Does anyone remember Paul Baldwin? The first “Coffee Talk” sketch, from October 12, 1991, is an idea in search of a joke. It’s a one-note affair in which Myers as Baldwin says various things in a New York accent. It’s not memorable. The second “Coffee Talk” is the one that made the impact. Myers based the new host of the segment, Linda Richman, after his real-life mother-in-law named … Linda Richman. It was another hyperspecific reference that expressed something universal. It’s also Myers’s most indelible drag character. To Myers, a shy Canadian, the real-life Linda must have seemed like an alien. The East Coast, unabashedly Jewish milieu that the person and character represented is far from Scarborough, culturally if not geographically.

As is often the case, Myers here seems fascinated by culture, creed, and nationality. Part of that is likely just due to the mimic’s natural inclination to replicate the uniqueness of speech and mannerism. But there might also be a hint of yearning to be something. Canada’s humdrum plainness is a stereotype, one he’s happy to play with in The Pentaverate. In Canada, the footage is analog, pan-and-scan, and “fuzzy.” America is pristine, crystal-clear HD. One could read Myers’s oeuvre as a hope for the clarity of being part of a tribe. Whether it’s Linda Richman’s Semitic flair, the patriotic Englishness of Austin Powers, the repeated use of Scottish accents, Dieter’s German absurdity, or even the textual appropriation of Guru Pitka in The Love Guru, Myers keeps coming back to this need to have an identity. There’s comedy in specificity, but there’s also quite a bit of comfort to be found in belonging.

The great lost Myers movie is Dieter, a.k.a. the “Sprockets” movie. Dieter is simultaneously one of the easiest Myers characters to understand (funny voice, German, monkey friend) and also the strangest. It’s a parody of the European avant-garde that most American audiences would have no frame of reference for. From the ominous nuclear explosion in the title card to the staccato dance that ends the show, every “Sprockets” sketch feels like a message in a bottle from a distant apocalyptic dystopia that just happened to look a lot like 1989.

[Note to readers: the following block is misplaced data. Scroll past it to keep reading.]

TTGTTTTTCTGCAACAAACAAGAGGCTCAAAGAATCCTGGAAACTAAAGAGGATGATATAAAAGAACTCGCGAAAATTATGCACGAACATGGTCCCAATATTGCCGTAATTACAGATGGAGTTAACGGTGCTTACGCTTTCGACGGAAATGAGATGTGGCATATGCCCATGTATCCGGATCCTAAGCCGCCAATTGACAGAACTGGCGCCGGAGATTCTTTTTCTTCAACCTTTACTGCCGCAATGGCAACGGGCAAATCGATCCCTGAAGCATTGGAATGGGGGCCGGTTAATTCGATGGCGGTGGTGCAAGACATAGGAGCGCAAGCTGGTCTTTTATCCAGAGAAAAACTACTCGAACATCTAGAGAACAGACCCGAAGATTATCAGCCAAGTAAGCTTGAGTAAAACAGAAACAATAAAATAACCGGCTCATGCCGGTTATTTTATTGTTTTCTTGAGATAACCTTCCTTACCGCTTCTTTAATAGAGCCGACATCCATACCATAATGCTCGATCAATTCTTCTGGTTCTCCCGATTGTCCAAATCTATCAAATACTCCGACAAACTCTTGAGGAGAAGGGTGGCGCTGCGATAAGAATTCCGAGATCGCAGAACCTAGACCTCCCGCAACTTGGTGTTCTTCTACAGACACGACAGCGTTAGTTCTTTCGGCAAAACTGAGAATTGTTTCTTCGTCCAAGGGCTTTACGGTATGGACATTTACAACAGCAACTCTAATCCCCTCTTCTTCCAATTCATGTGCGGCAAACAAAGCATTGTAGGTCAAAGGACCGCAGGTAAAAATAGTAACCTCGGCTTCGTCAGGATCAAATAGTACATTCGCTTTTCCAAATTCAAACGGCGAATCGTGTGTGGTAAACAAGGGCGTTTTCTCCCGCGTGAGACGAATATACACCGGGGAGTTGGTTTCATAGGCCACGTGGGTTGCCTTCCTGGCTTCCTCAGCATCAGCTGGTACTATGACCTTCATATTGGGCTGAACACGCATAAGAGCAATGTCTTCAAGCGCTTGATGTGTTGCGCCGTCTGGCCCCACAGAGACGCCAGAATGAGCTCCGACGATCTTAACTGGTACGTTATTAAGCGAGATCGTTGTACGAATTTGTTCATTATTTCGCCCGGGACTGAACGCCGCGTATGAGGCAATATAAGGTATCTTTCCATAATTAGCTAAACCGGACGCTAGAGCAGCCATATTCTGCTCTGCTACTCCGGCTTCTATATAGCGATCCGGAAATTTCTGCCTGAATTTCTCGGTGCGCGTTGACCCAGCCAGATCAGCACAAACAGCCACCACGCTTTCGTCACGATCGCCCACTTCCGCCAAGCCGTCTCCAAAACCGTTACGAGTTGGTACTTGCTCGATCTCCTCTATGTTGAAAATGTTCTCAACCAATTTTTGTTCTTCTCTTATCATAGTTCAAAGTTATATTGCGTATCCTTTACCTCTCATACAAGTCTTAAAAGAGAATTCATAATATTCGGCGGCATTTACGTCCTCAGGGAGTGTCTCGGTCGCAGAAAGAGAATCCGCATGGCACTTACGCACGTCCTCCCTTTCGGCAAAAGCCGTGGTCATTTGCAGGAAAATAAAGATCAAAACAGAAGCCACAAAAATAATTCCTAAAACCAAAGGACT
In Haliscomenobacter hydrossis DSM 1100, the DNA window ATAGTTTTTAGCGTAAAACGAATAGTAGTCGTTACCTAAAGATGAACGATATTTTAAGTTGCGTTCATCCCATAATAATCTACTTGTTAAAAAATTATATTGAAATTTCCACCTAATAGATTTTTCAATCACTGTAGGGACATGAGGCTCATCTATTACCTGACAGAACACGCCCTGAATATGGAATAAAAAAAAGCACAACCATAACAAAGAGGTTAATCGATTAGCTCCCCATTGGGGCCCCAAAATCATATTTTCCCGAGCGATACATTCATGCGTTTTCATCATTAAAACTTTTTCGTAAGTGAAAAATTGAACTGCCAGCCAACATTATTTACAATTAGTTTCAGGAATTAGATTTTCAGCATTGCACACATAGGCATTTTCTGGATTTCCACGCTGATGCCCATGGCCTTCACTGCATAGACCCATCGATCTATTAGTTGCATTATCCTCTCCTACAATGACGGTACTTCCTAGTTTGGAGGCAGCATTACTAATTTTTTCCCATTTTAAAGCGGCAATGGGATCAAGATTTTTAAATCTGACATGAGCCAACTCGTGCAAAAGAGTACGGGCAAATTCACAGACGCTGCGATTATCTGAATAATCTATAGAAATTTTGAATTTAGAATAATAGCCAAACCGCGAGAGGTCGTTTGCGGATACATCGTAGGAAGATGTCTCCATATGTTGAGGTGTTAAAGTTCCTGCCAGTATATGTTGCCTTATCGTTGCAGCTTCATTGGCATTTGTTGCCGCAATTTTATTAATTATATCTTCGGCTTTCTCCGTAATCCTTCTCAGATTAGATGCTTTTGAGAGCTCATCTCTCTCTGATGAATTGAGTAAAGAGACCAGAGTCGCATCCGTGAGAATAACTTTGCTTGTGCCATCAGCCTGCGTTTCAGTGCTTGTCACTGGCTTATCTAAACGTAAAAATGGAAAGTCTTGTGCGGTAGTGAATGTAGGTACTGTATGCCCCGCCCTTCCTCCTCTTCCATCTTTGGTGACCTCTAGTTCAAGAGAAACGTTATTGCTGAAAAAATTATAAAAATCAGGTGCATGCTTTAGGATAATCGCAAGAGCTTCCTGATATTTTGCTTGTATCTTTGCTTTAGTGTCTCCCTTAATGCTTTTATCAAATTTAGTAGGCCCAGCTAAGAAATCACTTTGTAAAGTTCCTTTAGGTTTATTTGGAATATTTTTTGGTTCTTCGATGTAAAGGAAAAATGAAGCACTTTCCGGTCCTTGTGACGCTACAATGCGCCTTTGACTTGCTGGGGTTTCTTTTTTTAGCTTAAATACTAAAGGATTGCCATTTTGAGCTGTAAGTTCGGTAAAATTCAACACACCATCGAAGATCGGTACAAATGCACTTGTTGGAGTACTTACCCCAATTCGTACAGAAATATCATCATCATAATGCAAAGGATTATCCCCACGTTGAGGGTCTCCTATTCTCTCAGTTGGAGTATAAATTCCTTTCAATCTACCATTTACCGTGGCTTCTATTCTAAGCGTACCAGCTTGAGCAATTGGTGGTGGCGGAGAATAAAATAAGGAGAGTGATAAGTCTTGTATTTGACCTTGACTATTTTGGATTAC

That might be why the planned film version of the sketch never got made. The script, co-written by Michael McCullers and Jack Handey, is hilarious. It also starts with a first act in Germany that was intended to be shot in black-and-white by director Bo Welch. The script reportedly went through 14 drafts, with one of the consistent problems cited being the fact that Dieter — a cruel German talk-show host that takes pleasure in hurting his guests and everyone else around him — was not likable. Sadly for the studio, that was the entire joke of the “Sprockets” sketch. The journey Dieter takes to America in the script is so that he can find his beloved monkey, Klaus. You can probably see how a main character’s only emotional connection being to a monkey is both very funny and not satisfying to American moviegoers looking to feel good about themselves when the movie’s over.

Myers backed out of Dieter, was sued by Universal Studios and Imagine Entertainment, then sued Universal and Imagine himself before agreeing to star in the abysmal The Cat in the Hat in exchange for not having to fulfill his obligation to Dieter. It’s a shame, because Dieter is one of the only Myers characters that truly feels mean, that has an absurdist edge. The film probably would have been an ahead-of-its-time masterpiece if it was made.

I will be the first to admit that most people loathe Fat Bastard. And why not? The entire joke is that he’s disgusting because of his size. He’s also Scottish and eats babies for some reason. Oh, and he coerces Felicity Shagwell into sex in exchange for favors. Much of 1999’s The Spy Who Shagged Me, like the ’60s and ’70s movies it parodies, has aged poorly when watched purely as a broad comedy. But, as Myers has admitted to himself, the character is incredibly sad and a reflection of his own painful body-image issues. As we’ve seen throughout this list, the characters in Myers’s career are engines for him to explore dark or painful or sensitive aspects of his life. If it’s his body, his masculinity, his fears of aging, or his withholding father, his most memorable creations are ones that attempt to make sense of deeply personal ideas.

Speaking of withholding fathers, the most beloved scenes in So I Married an Axe Murderer belong to Myers as Stuart Mackenzie, Charlie’s father. Charlie is the least interesting part of the Mackenzie clan, and maybe overall the least interesting part of the movie itself. This sort of mirrors what Myers has said about his own family life. “My mom would say … ‘Everyone in the house step forward who’s funny. Not so fast, Michael,’” he told Charlie Rose back in 1999. That might be why he so rarely acts without prosthetics or makeup of some sort now. These tools give him the distance to “be funny” without the interior judgment that he isn’t.

Stuart is loud, brash, and unapologetically Scottish, which is probably pretty exotic to someone from Canada. Stuart pops like so many supporting characters in Myers movies because it feels like a precious gem of a TV sketch in the middle of a grander narrative. It’s crystal clear, undiluted comedy, whereas films require drama, stakes, and action that has no obvious comedic purpose. Stuart was the launching pad for Myers to realize how he could work his magic on film as someone besides Wayne Campbell. And for that, we should be grateful.